ITV is launching shoppable television, allowing viewers to buy products from programmes directly on screen. It is claiming that it will be the first service of its kind in the United Kingdom. It comes more than 20 years after proponents of interactive television first talked about being able to buy Jennifer Aniston’s jumper on screen.
Before you get too excited at the prospect, it will initially be limited to users of certain LG televisions watching Love Island on ITV2. Boots the chemist is the first confirmed advertiser, seeing it as an opportunity to sell cosmetics.
ITV says the interactive system uses artificial intelligence technology from TheTake, which is built directly into LG television sets in the United Kingdom and is being used for the first time there by ITV.
All 2021 LG TVs have the technology integrated as standard and it can be added via software update to 2019 and 2020 models. TheTake technology is already in use in the United States across programming from NBCU, Warner Media, the NBA and MLB.
The service identifies and tags featured products during programmes and notifies viewers that products on-screen are available. If a viewer is interested, they can select to view more information with their remote and make a purchase via the vendor’s site or a link sent to their phone.
Using the on-screen shopping interface, viewers can scroll through products, which will refresh when different products and characters are shown during a programme. Viewers can also choose to view all products available from the episode of the show that they are watching.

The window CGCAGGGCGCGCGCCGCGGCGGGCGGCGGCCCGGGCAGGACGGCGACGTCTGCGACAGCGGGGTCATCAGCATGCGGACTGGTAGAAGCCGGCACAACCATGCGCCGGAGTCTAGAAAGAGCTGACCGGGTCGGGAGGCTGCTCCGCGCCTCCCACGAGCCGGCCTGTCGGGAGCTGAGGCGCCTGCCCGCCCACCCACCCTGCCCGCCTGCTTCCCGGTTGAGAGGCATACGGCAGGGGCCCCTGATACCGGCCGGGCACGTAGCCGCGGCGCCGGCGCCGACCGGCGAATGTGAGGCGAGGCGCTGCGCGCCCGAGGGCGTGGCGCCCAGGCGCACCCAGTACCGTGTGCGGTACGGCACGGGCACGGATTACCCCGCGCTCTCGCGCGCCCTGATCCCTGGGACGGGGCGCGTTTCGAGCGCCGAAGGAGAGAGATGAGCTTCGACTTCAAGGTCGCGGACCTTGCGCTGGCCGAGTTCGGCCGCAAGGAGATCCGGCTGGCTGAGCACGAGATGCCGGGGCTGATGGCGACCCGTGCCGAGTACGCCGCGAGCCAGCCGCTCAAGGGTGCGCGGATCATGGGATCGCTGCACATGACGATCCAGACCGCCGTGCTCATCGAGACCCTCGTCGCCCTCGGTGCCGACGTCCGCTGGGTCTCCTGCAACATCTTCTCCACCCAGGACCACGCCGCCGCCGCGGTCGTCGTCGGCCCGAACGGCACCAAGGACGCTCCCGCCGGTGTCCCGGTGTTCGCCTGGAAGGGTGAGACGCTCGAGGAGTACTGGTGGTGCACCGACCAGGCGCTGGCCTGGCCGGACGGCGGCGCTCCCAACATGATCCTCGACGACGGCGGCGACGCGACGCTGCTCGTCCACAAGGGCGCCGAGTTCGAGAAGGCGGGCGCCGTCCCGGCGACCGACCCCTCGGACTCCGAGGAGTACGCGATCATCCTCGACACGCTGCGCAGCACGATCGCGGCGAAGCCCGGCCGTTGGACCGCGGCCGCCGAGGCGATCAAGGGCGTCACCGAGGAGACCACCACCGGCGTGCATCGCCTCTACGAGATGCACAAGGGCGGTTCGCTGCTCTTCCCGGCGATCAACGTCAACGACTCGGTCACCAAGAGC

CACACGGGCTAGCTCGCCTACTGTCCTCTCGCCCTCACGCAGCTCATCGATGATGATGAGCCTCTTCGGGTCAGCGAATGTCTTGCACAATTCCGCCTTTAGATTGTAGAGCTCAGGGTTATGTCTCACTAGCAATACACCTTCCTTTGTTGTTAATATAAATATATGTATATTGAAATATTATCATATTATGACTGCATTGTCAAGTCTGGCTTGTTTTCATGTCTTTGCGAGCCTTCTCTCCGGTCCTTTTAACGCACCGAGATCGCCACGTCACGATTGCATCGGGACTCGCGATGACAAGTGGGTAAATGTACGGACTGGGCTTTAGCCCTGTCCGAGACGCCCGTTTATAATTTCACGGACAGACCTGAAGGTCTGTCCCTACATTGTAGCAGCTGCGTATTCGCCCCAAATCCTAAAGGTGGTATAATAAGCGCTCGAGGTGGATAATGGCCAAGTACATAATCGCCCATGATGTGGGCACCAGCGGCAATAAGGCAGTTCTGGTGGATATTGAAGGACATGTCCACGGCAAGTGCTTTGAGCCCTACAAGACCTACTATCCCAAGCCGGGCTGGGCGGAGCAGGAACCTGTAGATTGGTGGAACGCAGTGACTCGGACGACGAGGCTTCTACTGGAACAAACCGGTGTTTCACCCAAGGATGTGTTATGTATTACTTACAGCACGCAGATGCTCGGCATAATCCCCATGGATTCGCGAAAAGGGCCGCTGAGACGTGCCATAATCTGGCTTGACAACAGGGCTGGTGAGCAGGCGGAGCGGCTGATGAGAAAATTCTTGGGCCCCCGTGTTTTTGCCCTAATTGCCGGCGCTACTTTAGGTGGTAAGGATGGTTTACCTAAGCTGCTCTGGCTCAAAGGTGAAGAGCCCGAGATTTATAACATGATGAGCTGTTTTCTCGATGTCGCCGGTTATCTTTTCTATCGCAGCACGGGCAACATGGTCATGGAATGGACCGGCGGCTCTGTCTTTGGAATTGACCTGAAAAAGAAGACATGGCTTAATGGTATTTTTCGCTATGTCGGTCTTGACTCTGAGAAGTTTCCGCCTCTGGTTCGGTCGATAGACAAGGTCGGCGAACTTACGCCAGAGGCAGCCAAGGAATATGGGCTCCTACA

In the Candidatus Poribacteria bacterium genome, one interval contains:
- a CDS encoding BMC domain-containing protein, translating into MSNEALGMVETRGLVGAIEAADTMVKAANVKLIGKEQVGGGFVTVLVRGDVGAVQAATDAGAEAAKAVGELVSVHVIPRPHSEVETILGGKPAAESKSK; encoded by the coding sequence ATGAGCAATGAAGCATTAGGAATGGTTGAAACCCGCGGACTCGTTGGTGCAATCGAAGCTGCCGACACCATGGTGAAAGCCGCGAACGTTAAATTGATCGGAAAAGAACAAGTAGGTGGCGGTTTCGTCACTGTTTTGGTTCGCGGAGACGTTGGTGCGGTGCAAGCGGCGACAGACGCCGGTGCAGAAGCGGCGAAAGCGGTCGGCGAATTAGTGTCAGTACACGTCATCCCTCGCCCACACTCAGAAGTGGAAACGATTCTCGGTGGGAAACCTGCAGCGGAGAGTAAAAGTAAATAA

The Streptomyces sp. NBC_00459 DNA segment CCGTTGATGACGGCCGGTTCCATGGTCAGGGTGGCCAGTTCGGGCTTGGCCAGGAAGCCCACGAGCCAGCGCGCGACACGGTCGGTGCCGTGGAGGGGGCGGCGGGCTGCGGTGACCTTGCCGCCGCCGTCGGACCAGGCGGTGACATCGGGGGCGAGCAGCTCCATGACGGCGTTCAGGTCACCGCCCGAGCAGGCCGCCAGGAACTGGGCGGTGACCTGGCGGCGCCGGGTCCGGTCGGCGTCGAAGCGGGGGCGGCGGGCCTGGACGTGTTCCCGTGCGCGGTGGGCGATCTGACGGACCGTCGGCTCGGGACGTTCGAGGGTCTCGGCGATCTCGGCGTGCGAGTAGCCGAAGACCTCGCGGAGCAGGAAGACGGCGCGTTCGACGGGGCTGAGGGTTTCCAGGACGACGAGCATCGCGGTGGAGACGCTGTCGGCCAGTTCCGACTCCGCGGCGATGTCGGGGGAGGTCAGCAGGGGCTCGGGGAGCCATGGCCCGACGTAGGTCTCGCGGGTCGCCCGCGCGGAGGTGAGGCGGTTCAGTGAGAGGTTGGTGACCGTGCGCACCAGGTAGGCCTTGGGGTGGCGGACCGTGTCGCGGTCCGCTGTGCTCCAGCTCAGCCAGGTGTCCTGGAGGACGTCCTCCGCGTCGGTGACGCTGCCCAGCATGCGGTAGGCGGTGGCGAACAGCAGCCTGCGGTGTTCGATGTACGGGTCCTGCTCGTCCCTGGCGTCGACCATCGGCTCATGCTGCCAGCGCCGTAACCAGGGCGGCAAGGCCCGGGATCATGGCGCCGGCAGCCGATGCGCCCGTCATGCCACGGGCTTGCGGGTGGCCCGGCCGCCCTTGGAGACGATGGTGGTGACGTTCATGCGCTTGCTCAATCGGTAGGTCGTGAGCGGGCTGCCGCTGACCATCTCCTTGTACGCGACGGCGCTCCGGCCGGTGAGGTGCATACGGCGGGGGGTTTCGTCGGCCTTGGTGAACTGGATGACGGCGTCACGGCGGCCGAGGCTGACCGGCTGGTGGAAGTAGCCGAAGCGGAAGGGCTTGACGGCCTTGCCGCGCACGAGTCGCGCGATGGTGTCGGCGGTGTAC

“This is a unique commercial opportunity and the next natural step in what we can offer to brands,” observed Bhavit Chandrani, the director of digital and creative partnerships at ITV.
Paul Ridsdale, who is acting chief marketing officer at ITV, said: “Shoppable TV is a wonderful innovation to allow ITV viewers to be able to shop directly from their TVs, filling a real gap currently in the market. We know ITV viewers enjoy being able to purchase items featured in our programmes and this makes doing that smoother and easier than ever before.”
“This AI feature makes the LG TV viewing experience more convenient and enjoyable by providing the most relevant information you would like to know while watching ITV’s programmes, meaning the TV becomes the main hub of entertainment and information in your living room,” commented Mihee Yoo, who is content and services manager for Smart TV at LG UK.
TheTake actually uses an example of a sweater on its web site. Perhaps this is a knowing reference to this long-standing interactive television concept. The illustration suggests a viewer asking about a sweater worn on screen, which is then identified with a link to purchase.
It is not entirely clear how artificial intelligence is used to link products to programmes, but Boots is hopeful that it will work for them.
TheTake says on its web site: “We trained our AI on millions of images from our proprietary, human-curated dataset of movies and shows. Our patent pending neural networks automatically generate shoppable metadata for your video, stored in TheTake’s database of over 250 million products.”
Hopefully they will be able to spot Boots lipstick, wherever it appears.
“Launching shoppable TV as part of our wider partnership with Love Island is a great way to help customers easily shop the products they spot in the villa and recreate iconic islander looks from the show,” said Pete Markey, the chief marketing officer for Boots UK. “It will simplify the customer journey and bring the Boots brand even closer to the Love Island audience.”
Ty Cooper, the co-founder and chief executive of TheTake said: “We look forward to helping ITV viewers discover and engage with the products that inspire them on the programmes that they love.”